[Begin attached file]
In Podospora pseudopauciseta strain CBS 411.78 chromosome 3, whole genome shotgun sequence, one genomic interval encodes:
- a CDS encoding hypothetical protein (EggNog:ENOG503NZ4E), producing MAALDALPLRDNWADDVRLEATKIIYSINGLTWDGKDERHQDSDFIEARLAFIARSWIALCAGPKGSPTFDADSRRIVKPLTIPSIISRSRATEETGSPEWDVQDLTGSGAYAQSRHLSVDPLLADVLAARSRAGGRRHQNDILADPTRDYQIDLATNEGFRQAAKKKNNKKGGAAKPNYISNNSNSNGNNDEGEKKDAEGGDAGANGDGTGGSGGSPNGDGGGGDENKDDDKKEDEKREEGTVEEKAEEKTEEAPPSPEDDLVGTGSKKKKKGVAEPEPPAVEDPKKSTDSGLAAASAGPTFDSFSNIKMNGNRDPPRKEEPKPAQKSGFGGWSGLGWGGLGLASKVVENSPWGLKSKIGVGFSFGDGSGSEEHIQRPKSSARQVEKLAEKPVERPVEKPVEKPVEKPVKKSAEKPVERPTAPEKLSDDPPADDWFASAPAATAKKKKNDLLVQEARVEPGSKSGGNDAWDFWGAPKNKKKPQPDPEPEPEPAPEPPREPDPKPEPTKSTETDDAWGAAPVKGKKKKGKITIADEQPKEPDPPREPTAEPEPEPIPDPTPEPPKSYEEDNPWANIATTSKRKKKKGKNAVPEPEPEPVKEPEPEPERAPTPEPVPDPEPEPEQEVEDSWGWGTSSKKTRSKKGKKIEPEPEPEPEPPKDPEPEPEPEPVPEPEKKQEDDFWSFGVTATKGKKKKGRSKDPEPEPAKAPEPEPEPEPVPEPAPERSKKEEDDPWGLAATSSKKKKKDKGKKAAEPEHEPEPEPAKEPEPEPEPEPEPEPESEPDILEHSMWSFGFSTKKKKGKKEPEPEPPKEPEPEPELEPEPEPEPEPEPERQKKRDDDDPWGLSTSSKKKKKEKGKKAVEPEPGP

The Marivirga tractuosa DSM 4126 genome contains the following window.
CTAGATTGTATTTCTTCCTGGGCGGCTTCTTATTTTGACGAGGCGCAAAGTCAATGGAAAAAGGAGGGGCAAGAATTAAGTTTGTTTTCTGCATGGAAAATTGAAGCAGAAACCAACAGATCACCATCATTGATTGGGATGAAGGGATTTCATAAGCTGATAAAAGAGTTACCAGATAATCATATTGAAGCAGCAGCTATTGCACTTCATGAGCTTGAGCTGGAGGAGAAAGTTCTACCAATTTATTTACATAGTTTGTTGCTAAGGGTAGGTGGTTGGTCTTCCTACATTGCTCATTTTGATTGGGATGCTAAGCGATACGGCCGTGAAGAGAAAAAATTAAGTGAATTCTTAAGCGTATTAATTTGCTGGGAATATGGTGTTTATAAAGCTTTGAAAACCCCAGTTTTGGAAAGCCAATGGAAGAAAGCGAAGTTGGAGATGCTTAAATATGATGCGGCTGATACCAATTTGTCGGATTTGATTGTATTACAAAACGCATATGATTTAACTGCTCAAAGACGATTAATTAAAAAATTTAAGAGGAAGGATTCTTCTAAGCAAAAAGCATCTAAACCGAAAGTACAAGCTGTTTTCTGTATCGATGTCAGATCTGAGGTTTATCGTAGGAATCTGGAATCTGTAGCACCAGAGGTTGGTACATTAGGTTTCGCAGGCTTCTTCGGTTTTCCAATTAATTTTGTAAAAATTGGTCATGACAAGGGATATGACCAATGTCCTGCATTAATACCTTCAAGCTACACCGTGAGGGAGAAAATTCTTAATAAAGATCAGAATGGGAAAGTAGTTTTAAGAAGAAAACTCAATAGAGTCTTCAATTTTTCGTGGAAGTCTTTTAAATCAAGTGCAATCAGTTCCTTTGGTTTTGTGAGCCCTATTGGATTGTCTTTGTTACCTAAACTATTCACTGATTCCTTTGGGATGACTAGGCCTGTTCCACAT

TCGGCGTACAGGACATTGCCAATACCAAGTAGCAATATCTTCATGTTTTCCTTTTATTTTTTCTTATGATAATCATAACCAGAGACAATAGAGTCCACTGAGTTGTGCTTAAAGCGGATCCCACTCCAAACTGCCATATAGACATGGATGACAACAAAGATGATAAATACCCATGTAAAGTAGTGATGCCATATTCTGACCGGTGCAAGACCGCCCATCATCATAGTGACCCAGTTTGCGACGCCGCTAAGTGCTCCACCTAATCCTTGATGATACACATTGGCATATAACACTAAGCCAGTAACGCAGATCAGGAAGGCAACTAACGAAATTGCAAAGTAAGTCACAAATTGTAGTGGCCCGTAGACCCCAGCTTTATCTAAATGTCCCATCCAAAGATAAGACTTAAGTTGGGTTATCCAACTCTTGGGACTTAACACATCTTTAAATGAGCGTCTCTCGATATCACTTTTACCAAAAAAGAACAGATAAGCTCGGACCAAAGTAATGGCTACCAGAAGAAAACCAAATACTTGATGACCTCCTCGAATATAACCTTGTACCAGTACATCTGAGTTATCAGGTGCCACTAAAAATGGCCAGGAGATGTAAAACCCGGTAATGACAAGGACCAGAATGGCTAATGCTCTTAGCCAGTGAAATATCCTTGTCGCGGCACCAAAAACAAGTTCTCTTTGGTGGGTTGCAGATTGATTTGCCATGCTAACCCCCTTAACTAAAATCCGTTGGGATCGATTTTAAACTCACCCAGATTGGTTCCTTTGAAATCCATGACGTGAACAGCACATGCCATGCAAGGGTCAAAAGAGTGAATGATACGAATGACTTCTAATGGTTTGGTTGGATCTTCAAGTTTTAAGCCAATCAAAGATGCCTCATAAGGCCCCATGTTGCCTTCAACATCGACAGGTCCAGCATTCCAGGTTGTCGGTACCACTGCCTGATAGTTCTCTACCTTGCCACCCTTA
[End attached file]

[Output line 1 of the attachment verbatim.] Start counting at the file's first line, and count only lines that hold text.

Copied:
In Podospora pseudopauciseta strain CBS 411.78 chromosome 3, whole genome shotgun sequence, one genomic interval encodes: